Differentiating Natural and Artificial Ripening of Fruits

In Vietnam, there is an abundance of fresh fruits available in many varieties. Unfortunately, some merchants have resorted to soaking produce with chemicals to quicken the ripening process with the main intent to earn greater profits. Unfortunately, this poses a danger to the health of consumers. So, how can we ensure that fruits are not contaminated with any hazardous chemicals?

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Identifying Chemically Ripened Fruits

Chemically soaked jackfruit and naturally ripened jackfruit

Jackfruit is one of the fruits that is commonly soaked with chemicals to ripen. Chemically soaked jackfruit can be distinguished by its lack of distinctive aroma, pale yellow fruit pulp, green and hard skin with thick spines, and unopened jackfruit eyes. The taste of chemically soaked jackfruit is mild, tasteless, and resinous, with excessive resin oozing from the inner core.

Chemically Ripened Longan

Longan soaked with chemicals

Similar to jackfruit, longan is also commonly treated with chemicals to speed up the ripening process. Soaked longan fruits can be identified by their small and dense spines that are not fully open. Unlike fully ripe longans, soaked longans cannot be easily separated by hand and require a knife to be separated. The flesh of chemically soaked longans is pale or bitter and lacks the characteristic aroma of naturally ripened longans.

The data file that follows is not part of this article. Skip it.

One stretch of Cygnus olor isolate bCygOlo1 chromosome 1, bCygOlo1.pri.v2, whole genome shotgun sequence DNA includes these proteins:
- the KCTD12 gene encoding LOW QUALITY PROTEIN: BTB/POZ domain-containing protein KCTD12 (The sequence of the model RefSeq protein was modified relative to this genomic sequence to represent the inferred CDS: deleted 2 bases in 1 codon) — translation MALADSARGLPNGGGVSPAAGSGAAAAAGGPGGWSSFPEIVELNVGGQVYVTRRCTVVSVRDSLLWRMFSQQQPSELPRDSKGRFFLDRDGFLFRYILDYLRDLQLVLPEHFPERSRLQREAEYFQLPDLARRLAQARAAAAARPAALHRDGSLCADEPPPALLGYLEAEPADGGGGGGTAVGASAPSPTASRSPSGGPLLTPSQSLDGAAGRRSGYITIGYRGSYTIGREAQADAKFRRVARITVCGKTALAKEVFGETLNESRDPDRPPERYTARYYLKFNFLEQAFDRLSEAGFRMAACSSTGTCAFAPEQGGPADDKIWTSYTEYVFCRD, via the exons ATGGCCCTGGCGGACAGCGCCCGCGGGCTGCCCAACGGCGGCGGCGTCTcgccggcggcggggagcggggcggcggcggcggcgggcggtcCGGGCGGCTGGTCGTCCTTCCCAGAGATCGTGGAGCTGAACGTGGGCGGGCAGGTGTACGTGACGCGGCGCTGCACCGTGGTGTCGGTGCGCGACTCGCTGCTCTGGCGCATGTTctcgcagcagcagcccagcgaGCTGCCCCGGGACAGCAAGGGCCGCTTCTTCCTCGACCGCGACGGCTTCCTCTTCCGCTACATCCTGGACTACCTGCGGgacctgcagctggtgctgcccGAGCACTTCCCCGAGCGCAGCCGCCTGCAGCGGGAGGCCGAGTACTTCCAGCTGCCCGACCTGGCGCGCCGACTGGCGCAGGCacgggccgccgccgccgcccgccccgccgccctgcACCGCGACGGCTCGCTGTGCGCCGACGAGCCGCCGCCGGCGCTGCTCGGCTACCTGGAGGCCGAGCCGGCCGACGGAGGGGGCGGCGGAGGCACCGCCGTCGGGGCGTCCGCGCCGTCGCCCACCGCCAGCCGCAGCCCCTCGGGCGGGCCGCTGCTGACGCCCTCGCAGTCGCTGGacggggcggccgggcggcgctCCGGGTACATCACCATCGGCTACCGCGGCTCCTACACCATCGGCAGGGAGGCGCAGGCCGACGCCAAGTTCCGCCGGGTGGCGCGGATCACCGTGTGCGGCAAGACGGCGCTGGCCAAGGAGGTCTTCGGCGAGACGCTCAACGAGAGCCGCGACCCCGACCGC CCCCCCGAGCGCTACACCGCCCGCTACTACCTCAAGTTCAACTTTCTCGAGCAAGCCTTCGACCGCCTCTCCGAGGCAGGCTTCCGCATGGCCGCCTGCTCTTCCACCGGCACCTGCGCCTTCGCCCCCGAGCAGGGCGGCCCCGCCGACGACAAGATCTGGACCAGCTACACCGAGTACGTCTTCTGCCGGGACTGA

Chemically Ripened Bananas

Banana soaked with chemicals to ripen

Bananas that have undergone chemical ripening can appear visually appealing with a uniformly yellow and glossy peel, but their stems remain green. Despite their yellow color, these bananas tend to be tasteless and hard, lacking sweetness. The peel of chemically ripened bananas may also exhibit a layer of powder or white spots due to the use of calcium carbide.

Chemically Ripened Rambutan

Rambutan soaked with chemicals to ripen

Rambutan fruits that have been chemically ripened may appear visually unappealing with bruised skin, falling hairs, and traces of leaking water. When peeled, the flesh of soaked rambutan fruits is often watery and may show signs of rot.

Chemically Ripened Lychee

Lychee soaked with chemicals has shinier skin than tree-ripened lychee

Chemically soaked lychees can be distinguished by their shinier skin compared to naturally ripened lychees. These lychees tend to have round and large fruit, pale flesh that lacks firmness and sweetness, and a musty smell.

Identifying Chemical Wax on Apples

Apples are usually coated with a layer of wax on the outside to keep them fresh for a long time

Apples are commonly coated with a layer of wax (such as beeswax or carnauba wax) to prolong their freshness. However, traders may use industrial wax, which can be harmful. To identify chemically waxed apples, pour water over the apple and rub it multiple times. If the apple does not absorb water and a layer of white foam floats on its surface, it is likely a chemically waxed apple.

Chemically Ripened Mango

Chemically soaked mango has green or light yellow skin, wrinkled, not shiny

Above are some methods to identify fruits that have been chemically ripened. If you know how to identify other types of chemically treated fruits, please share with us!